Ocean’s Heart plays like an interactive piece of fan fiction for the Legend of Zelda, which I mean in the most flattering way. You can see and feel so many nods to the adventures of Link, but at the same time they don’t distract from the journey you’re on with heroine Tilia. It’s a loving homage to a certain era of adventure game that wears it’s, ahem, heart on its sleeve – and I couldn’t help but become smitten by it. It’s a little rough around the edges, which isn’t too surprising considering it’s the product of solo developer Max Mraz, but it all comes across as charming and succinct rather than blatant and lazy.
Ocean’s Heart shows it’s adventuresome spirit rather quickly, as you’re tasked with searching for your missing father, who himself went out hunting for a gang of pirates that ransacked your home island. The game acclimates you to its stylings quickly as Tilia has to run an errand for dear old dad that ends with you getting your obligatory sword before venturing forth. Ocean’s Heart does a great job of teaching you the tricks of the trade by just letting you experiment with things, surreptitiously setting up obstacles instead of holding your hand. It helps the player to build confidence in their own abilities, and overall the game provides a fun sense of swashbuckling.
After leaving your sister to take care of the family saloon, you arrive at a port, where you’re given a couple of different directions to head off in, with a healthy smattering of side quests to boot. I know it’s cliché at this point to say that Ocean’s Heart is more about the journey than the destination, but the plot is predictable and really only serves to move you along. The swashbuckling and excitement of exploration are much more effective motivators to play than finding out where dear old dad ended up.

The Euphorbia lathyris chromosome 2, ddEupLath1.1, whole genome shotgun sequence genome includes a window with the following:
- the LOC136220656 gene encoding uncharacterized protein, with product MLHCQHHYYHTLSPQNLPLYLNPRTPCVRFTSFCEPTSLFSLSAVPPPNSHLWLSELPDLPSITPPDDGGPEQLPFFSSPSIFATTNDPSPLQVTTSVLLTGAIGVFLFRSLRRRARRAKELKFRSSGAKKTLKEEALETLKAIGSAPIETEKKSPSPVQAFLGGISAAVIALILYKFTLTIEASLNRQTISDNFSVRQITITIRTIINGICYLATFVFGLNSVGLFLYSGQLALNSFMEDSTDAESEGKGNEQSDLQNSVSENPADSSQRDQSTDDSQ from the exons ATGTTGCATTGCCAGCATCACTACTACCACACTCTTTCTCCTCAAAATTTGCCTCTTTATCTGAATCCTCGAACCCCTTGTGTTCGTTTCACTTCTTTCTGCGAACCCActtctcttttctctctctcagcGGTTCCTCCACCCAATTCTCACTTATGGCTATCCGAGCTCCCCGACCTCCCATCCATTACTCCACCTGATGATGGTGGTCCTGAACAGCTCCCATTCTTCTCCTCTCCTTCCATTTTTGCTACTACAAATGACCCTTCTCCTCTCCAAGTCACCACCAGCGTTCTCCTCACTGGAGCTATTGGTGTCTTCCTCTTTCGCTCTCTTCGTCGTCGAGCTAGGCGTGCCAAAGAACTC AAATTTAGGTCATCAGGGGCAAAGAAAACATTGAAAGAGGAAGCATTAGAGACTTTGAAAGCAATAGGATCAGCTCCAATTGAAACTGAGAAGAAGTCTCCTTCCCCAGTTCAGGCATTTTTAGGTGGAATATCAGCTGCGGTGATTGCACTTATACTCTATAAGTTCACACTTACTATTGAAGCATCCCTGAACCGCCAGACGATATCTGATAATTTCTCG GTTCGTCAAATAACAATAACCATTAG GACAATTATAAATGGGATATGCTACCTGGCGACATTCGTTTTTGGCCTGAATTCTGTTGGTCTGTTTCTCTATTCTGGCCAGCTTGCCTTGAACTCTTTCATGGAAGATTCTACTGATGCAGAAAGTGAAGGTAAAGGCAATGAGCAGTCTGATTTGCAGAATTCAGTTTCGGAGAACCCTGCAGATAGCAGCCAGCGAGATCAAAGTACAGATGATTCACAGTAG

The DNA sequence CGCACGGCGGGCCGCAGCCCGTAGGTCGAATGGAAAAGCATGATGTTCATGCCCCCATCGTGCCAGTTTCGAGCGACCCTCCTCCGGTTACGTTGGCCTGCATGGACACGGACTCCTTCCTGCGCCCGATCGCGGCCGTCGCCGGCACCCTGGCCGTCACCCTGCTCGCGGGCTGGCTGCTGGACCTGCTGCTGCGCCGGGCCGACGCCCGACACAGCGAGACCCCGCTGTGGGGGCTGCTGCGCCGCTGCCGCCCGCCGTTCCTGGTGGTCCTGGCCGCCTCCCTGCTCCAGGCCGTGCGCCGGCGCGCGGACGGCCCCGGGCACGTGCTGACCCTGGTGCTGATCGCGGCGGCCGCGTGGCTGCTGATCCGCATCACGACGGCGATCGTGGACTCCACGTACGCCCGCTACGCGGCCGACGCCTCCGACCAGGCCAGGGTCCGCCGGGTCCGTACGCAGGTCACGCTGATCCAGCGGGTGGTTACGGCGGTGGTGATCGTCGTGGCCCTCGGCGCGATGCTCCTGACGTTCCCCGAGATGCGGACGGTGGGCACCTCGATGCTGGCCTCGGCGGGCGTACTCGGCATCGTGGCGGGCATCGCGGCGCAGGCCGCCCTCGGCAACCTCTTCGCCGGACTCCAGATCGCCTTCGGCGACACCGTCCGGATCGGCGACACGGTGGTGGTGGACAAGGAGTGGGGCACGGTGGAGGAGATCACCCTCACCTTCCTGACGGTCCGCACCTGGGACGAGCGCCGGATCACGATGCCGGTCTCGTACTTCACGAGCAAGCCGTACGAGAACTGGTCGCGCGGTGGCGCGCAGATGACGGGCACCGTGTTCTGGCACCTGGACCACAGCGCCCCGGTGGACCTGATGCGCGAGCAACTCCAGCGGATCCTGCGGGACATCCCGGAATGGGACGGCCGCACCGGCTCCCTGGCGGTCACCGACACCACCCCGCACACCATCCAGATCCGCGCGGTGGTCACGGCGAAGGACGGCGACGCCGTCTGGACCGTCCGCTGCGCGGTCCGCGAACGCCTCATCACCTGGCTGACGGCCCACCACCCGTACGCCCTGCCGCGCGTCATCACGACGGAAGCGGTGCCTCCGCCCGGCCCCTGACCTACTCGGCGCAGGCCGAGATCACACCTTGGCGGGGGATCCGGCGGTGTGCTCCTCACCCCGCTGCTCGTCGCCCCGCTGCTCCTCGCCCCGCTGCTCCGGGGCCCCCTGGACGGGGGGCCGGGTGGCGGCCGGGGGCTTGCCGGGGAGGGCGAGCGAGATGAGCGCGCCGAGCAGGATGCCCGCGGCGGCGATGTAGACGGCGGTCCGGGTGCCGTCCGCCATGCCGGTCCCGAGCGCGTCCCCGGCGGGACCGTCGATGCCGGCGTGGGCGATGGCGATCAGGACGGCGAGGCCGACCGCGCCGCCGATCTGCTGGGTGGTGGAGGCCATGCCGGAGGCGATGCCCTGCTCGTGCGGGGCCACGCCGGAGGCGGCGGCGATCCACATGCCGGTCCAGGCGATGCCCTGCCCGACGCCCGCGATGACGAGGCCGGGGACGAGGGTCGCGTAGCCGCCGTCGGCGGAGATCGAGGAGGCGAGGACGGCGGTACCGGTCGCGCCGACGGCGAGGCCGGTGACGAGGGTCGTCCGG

Ocean’s Heart borrows liberally from the Zelda playbook, but what really stuck out was the diversity of locales and their (relatively) realistic feel. There are sequoia-tinged forests, along with European-looking fields with windmills, and dreary coastlines replete with rain. Ocean’s Heart has a much more muted palette than Zelda, and it’s all the better for it, since it gives the game a heavy dose of personality that carried the experience for me.
Beyond that, Ocean’s Heart plays very much like a medley of ideas from the house of Nintendo, so take from that what you will. I personally like the familiarity, and it’s all executed so well that it came across more as a homage than a rip-off. There’s absolutely nothing wrong with using a template so long as you’re incorporating those ideas into your own ones instead of stealing them whole-heartedly. Are these moments noticeable? Yes. Do they detract from the experience overall? Nope! I was too busy having a fun old time exploring every nook and cranny of this intriguing world.
Ocean’s Heart is a gem of a game. To use another overwrought cliché, it’s very much comfort food – but rather than being an original family recipe, it’s more like a well-known favourite from an independent restaurant with its own distinct spin on the classics. There are very few Zelda-likes that are this well put together.
Ocean’s Heart was developed by Max Mraz and published by Nordcurrent Labs, and it’s available on PC adnd Switch. We played the Switch version.
Disclosure statement: review code for Ocean’s Heart was provided by Nordcurrent. A Most Agreeable Pastime operates as an independent site, and all opinions expressed are those of the author.